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Soundcheck: The Clipse IS Back, Minus The Malice

Last year, Virginia’s own Pusha T hit the MTV VMA stage and signed to Kanye’s label, G.O.O.D. Music, and quickly started dropping singles sans his brother and former partner in crime, Malice.  It seemed that The Clipse was no more, since Malice was focused on promoting his book, Wretched, Pitiful, Poor, Blind, and Naked while Pusha T was set to start his stellar solo career.

Now, it seems the duo have had a change of heart in more ways than one. Malice has undergone a religious transformation, and changed his name to No Malice. “I’m not a malicious person, and I don’t really like answering to that. I know that people that follow The Clipse or follow my music, they know Malice, so I understand that, I get that. But you don’t want to be under any moniker that’s of evil intent, that’s not you. I come to more believe that there’s so much power in the tongue. The power of the tongue is life and death, so I believe if you are what you fall under whether it’s in your subconscious or not,” he said last month.

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Soundcheck: Hip Hop Speaks Out On Trayvon Martin Murder

In the five weeks since the tragic killing of seventeen-year-old Florida teen Trayvon Martin, the hip hop community is stepping up to call for justice and action.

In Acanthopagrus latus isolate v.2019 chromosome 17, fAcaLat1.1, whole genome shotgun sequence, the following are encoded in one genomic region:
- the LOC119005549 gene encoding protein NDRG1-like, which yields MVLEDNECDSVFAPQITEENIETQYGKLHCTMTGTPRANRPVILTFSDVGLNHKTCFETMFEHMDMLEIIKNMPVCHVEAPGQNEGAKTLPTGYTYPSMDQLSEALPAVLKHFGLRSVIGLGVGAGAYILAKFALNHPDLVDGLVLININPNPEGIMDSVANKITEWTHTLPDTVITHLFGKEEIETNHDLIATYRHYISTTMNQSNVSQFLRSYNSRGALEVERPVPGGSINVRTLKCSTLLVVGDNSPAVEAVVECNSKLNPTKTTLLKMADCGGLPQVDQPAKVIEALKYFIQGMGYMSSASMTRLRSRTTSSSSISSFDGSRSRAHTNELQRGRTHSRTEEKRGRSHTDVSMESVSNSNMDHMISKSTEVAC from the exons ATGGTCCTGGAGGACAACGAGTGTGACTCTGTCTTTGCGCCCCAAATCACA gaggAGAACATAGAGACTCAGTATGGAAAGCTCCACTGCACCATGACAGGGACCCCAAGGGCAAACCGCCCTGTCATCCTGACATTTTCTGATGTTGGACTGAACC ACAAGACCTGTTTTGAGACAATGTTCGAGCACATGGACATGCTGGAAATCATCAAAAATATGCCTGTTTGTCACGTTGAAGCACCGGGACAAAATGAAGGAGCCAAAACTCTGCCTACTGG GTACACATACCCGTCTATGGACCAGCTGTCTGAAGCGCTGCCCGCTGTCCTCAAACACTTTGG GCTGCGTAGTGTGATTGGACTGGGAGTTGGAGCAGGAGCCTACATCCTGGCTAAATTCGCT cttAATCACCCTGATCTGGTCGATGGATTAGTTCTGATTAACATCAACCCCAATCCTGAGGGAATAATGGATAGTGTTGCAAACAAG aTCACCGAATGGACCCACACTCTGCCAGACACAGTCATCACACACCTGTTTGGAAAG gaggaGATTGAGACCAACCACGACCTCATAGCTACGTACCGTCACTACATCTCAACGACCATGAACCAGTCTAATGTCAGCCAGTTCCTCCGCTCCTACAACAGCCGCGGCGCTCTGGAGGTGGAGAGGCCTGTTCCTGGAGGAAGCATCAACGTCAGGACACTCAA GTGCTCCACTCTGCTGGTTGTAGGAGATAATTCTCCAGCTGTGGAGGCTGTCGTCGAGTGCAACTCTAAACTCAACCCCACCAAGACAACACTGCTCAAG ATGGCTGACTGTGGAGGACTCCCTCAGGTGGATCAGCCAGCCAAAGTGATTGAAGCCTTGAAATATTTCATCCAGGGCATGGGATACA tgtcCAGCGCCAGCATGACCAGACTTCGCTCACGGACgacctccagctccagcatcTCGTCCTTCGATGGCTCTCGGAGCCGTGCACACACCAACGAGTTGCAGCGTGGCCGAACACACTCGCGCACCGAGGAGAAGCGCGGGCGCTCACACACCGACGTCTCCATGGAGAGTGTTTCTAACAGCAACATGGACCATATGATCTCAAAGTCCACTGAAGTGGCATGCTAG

Tons of hip hop heavyweights—including David Banner, E-40, Frank Ocean, Big Boi, Diddy and countless others—have spoken out on the tragedy.  Many of them have created viral videos in which they don hoodies to support the slain adolescent, who was killed at the hands of a neighborhood watch volunteer that said the teen, “looked suspicious.”

On February 26, George Zimmerman (a twenty-eight-year-old neighborhood watch volunteer) called the police after he noticed Trayvon entering a market (to buy Skittles and Iced Tea for his younger brother). After ignoring police instructions to remain in his vehicle, Zimmerman allegedly accosted the unarmed teenager and shot him to death. When police arrived on the scene, Zimmerman claimed he acted in self- defense, and has therefore avoided an arrest since the incident.